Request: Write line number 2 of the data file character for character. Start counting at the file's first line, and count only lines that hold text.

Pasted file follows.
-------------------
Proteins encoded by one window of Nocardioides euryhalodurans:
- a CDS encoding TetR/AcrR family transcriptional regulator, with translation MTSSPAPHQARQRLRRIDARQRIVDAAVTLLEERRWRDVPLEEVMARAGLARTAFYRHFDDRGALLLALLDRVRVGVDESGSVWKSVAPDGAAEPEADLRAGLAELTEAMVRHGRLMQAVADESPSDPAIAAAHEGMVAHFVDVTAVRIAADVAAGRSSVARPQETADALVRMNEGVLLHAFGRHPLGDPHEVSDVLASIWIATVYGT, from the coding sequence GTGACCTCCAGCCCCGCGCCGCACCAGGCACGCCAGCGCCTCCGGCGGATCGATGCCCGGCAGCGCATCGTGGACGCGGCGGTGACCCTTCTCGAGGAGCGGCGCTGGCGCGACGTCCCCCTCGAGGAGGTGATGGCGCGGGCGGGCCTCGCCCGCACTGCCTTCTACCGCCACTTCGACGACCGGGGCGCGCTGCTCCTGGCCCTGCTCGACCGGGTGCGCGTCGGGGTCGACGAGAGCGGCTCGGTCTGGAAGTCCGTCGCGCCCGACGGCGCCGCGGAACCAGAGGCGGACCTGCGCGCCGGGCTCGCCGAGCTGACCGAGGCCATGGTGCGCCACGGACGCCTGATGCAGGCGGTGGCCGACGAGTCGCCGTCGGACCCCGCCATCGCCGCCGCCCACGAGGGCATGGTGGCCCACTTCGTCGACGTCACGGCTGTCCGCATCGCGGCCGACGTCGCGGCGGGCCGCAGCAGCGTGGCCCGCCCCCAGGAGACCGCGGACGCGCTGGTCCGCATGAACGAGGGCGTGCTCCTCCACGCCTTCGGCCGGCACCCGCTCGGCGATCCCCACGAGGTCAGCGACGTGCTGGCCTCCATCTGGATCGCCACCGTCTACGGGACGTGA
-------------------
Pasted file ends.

- a CDS encoding TetR/AcrR family transcriptional regulator, with translation MTSSPAPHQARQRLRRIDARQRIVDAAVTLLEERRWRDVPLEEVMARAGLARTAFYRHFDDRGALLLALLDRVRVGVDESGSVWKSVAPDGAAEPEADLRAGLAELTEAMVRHGRLMQAVADESPSDPAIAAAHEGMVAHFVDVTAVRIAADVAAGRSSVARPQETADALVRMNEGVLLHAFGRHPLGDPHEVSDVLASIWIATVYGT, from the coding sequence GTGACCTCCAGCCCCGCGCCGCACCAGGCACGCCAGCGCCTCCGGCGGATCGATGCCCGGCAGCGCATCGTGGACGCGGCGGTGACCCTTCTCGAGGAGCGGCGCTGGCGCGACGTCCCCCTCGAGGAGGTGATGGCGCGGGCGGGCCTCGCCCGCACTGCCTTCTACCGCCACTTCGACGACCGGGGCGCGCTGCTCCTGGCCCTGCTCGACCGGGTGCGCGTCGGGGTCGACGAGAGCGGCTCGGTCTGGAAGTCCGTCGCGCCCGACGGCGCCGCGGAACCAGAGGCGGACCTGCGCGCCGGGCTCGCCGAGCTGACCGAGGCCATGGTGCGCCACGGACGCCTGATGCAGGCGGTGGCCGACGAGTCGCCGTCGGACCCCGCCATCGCCGCCGCCCACGAGGGCATGGTGGCCCACTTCGTCGACGTCACGGCTGTCCGCATCGCGGCCGACGTCGCGGCGGGCCGCAGCAGCGTGGCCCGCCCCCAGGAGACCGCGGACGCGCTGGTCCGCATGAACGAGGGCGTGCTCCTCCACGCCTTCGGCCGGCACCCGCTCGGCGATCCCCACGAGGTCAGCGACGTGCTGGCCTCCATCTGGATCGCCACCGTCTACGGGACGTGA